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PT Inquest is an online journal club. Hosted by Erik Meira and JW Matheson, the show looks at an article every week and discusses how they apply to current physical therapy practice.

PT Inquest is an online journal club. Hosted by Erik Meira and JW Matheson, the show looks at an article every week and discusses how they apply to current physical therapy practice.
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PT Inquest is an online journal club. Hosted by Erik Meira and JW Matheson, the show looks at an article every week and discusses how they apply to current physical therapy practice.




134 ACL Injury and Cardiovascular Diseases

Sometimes it seems like ACL injury can be linked to all kinds of future problems. In this example there is a correlation to future myocardial infarction, although not statistically significant. We all know that showing a correlation doesn't mean causation, but what exactly does it mean? More importantly, just how many people are murdered by steam related weapons?! Relation of Anterior Cruciate Ligament Tears to Potential Chronic Cardiovascular diseases. Meehan WP, Weisskopf MG, et...


133 Scientific Journals and Advocacy

This week we are discussing an editorial from Physical Therapy Journal. We get into how much we really enjoy editorials, especially from specific editors, but we also discuss the role of scientific journals. Many clinicians confuse the broad and varied missions of a professional organization and the goals of that organization's scientific journal. What is the right platform for advocacy of a profession and what role does science play? Scientific Journals Are Not Advocacy...


132 The Long and the Short on Isometrics for Tendon Pain

We are back for another season of PT Inquest with more tendinopathy talk! There are a couple studies that have shown that high load, long duration isometrics reduce pain, but would short duration be just as effective as long as time under tension was held constant? And are the effects only on pain or is there something more specific going on? Immediate and Short-Term Effects of Short- and Long-Duration Isometric Contractions in Patellar Tendinopathy. Pearson SJ, Stadler S, Menz H,...


131 Exercise vs Injection for Gluteal Tendinopathy

Exercise and education is better than steroid injection for gluteal tendinopathy! Hooray for physical therapy! Or is it? What are the options and how great are they? We end this season with another example of an article and an intervention that we use and love, but we may want to pump the brakes a little. See you all next season!!! THIS ARTICLE IS CURRENTLY OPEN ACCESS SO FOLLOW THE LINK TO READ IT! Education plus exercise versus corticosteroid injection use versus a wait and see approach...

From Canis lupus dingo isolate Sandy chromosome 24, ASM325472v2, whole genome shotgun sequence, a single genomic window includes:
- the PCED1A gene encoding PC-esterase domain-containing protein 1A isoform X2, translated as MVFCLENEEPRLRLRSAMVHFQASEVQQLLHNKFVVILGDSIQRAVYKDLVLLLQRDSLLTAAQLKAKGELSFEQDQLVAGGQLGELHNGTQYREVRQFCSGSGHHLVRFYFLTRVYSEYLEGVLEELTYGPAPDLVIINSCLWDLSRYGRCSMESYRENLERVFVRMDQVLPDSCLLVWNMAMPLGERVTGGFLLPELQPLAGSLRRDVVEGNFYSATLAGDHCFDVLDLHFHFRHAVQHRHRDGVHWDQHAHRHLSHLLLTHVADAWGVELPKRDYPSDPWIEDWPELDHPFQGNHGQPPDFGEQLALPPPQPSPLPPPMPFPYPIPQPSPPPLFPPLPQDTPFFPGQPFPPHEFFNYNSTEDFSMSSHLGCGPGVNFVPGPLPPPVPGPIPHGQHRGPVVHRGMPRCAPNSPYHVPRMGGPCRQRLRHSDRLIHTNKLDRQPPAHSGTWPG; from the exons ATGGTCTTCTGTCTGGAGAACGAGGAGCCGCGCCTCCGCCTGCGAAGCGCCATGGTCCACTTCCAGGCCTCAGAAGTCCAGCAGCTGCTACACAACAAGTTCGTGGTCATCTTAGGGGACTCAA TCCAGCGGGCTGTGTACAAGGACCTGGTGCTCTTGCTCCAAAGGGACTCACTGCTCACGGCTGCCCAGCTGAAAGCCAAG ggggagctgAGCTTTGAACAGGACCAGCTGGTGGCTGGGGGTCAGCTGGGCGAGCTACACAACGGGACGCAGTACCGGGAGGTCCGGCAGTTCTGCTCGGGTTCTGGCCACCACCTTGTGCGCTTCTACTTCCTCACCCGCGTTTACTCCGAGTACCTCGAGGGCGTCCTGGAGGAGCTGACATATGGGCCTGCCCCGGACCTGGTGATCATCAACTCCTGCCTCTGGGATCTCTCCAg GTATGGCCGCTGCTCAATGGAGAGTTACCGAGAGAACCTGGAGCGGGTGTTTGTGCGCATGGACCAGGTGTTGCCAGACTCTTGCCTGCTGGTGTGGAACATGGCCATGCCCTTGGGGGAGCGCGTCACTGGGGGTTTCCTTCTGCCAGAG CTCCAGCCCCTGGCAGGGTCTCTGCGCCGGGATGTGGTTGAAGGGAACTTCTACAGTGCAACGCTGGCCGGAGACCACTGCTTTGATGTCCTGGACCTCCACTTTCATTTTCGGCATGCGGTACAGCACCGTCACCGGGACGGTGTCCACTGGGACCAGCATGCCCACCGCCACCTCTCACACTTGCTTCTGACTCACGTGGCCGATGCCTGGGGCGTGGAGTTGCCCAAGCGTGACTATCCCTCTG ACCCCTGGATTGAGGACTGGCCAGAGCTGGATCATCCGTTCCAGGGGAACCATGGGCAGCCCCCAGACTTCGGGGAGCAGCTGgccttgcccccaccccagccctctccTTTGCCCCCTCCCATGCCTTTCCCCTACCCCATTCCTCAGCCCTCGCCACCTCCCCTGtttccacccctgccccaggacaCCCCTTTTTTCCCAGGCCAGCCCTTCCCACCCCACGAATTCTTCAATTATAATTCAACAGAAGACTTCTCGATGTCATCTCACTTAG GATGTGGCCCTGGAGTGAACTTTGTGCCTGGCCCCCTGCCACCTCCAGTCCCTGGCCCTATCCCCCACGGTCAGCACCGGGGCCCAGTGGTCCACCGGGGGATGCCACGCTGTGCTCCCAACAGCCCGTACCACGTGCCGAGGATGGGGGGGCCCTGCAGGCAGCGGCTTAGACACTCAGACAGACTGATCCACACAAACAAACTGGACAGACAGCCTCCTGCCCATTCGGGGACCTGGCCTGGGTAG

130 Blood Flow Restriction Training and You

Blow Flow Restriction (BFR) training is a topic that is often requested for us to cover, but the research has not been very impressive to us regarding rehab application. That said, we aim to please! (No we don't.) So in this episode, we are joined by Scot Morrison to discuss what we know and what we don't know around BFR and the potential rehab applications. THIS ARTICLE IS CURRENTLY OPEN ACCESS SO FOLLOW THE LINK TO READ IT! Blood flow restriction training in clinical musculoskeletal...


129 Pain Neuroscience and Exercise for Chronic Spine Pain

We love us some pain neuroscience and exercise for the treatment of chronic pain as a very plausible approach, but there is not very much research out there that truly tests it. This article compared that approach to a more "old style" approach to physical therapy management of chronic spine pain. The conclusions were promoted as promising, but the findings may not be as impressive as advertised. Special guest Kenny Venere joins us to take an exploration of pain neuroscience as an...


128 Surgery Vs Physical Therapy for FAIS

Finally a randomized controlled trial comparing physical therapy management to surgery for femoroacetabular impingement syndrome (FAIS)!!! And what were the findings? Well, not impressive on either end. Of course this generates more questions than answers but that's what good research does. Arthroscopic Surgery or Physical Therapy for Patients With Femoroacetabular Impingement Syndrome: A Randomized Controlled Trial With 2-Year Follow-up. Mansell NS, Rhon DI, Meyer J, Slevin JM, Marchant...


127 Anxiety Depression and Concussion Baseline Measures

Determining when to return to play after concussion requires the use of testing to make sure that the athlete has returned to baseline. But what if you don't have a baseline measurement? Can having a history of common mental illnesses like anxiety and depression have an impact in the true baseline for an individual athlete? What about other cognitive peculiarities? Erik also discusses what it is like to be on the autism spectrum. Here is the test for Autism/Asperger's that Erik was...


126 Screening for Female Athlete Triad

Female Athlete Triad may be more common than you think, and it turns out many male athletes can have it too! We take a deep exploration of the condition, how it works, and how to screen for it with special guest, San Diego State University PT School Program Director Mitch Rauh! Association of the Female Athlete Triad Risk Assessment Stratification to the Development of Bone Stress Injuries in Collegiate Athletes. Tenforde AS, Carlson JL, Chang A, Sainani KL, Shultz R, Kim JH, Cutti P,...


125 Plantarflexors, Training Volume and Intensity in Aging Runners